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© Rune Hellestad/Corbis
There are YouTube clips of you playing in dozens of different styles in different band settings. Plus you’ve made an album, These Days, with separate discs devoted to bluegrass, straight-ahead country, rock and blues-pop ballads. I get the sense that you feel the sophistication of country guitar playing is on par with that of all these other genres of music. Am I right about that?
“Yeah. I think people perceive it as though it’s simple and it’s easy. And to some degree it is simple, but that doesn’t make it easy to play. It’s hard to take something that simple and make it interesting, and make it dance and all that stuff. As I look through my history, I think it bears that out. I’ve been a musician first.
“That was the whole impetus behind this [album]. I said, ‘I want to make a duet record with Paul, because he’s a musician.’ That makes the most sense to me, rather than [dueting with] another popular singer. I’ve done hundreds of those. I never made a guitar record, that is, an instrumental record, to prove I could play. I play what I do on all these records, a little bit here, a little bit there.”
With sensibilities so broad, can you put your finger on what you find satisfying to play?
“I think what satisfies me most is authenticity. If I’m playing on a bluegrass record, I want it to be authentic. It doesn’t need to ring of me. It needs to ring of what really honors that music. That’s all I’m ever trying to do, is play what fits and what I feel the sensibilities are of that music. There’s nothing worse than when you hear somebody playing blues licks over changes that aren’t really bluesy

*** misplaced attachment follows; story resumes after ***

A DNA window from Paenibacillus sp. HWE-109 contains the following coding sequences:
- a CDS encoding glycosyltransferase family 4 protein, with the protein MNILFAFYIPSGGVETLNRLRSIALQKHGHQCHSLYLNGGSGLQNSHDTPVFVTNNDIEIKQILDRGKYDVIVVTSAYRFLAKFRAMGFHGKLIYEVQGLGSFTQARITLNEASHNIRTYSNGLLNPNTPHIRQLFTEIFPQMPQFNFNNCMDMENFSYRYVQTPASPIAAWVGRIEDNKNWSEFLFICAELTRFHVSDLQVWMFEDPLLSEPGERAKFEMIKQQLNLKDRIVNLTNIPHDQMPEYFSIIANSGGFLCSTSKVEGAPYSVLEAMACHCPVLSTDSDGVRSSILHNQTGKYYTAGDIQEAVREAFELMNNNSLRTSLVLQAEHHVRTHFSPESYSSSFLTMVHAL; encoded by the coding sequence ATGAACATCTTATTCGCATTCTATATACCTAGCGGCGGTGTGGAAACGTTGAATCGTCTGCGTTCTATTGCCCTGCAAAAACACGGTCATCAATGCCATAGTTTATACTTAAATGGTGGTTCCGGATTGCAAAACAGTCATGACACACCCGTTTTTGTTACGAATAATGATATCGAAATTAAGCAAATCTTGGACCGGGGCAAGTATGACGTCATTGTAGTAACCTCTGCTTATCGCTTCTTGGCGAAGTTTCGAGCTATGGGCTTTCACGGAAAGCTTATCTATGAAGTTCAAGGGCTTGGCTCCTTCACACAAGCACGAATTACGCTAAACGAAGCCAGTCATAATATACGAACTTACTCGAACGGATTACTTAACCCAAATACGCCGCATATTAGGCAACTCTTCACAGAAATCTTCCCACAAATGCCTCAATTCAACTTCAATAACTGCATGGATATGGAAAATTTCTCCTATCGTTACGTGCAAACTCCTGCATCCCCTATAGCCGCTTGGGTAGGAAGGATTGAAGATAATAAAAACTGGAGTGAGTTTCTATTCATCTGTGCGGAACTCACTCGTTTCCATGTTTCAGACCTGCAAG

“I like to search for brevity, in that I like space. That’s a hard thing to get to. You always start out playing too much. Years ago, I was doing one of my very first sessions, and I played and the talkback came on and the producer said, ‘OK, that was great. This time play me half of what you played.’ It was just a great lesson, to think that you say the most with the least oftentimes.”
You’ve said you still feel driven to push yourself as a singer and guitarist and make the most of the music-making years you have left. How is that translating into your decision making, what you’re pursuing and saying yes to, what you’re doing to stay sharp, what you’re striving for as a player?
“Really, I don’t know that I have a master plan. [Laughs] I kinda scratch whatever itch is irritated the most. I’m still just driven to get better. It’s really that simple. Just want to see myself improve and be better at what it is that I’m doing. I know there will come a point when it starts to tilt the other way, and that will probably be health-driven, and arthritis-driven. Whatever it’s gonna be, something’s gonna take us all down.” [Laughs]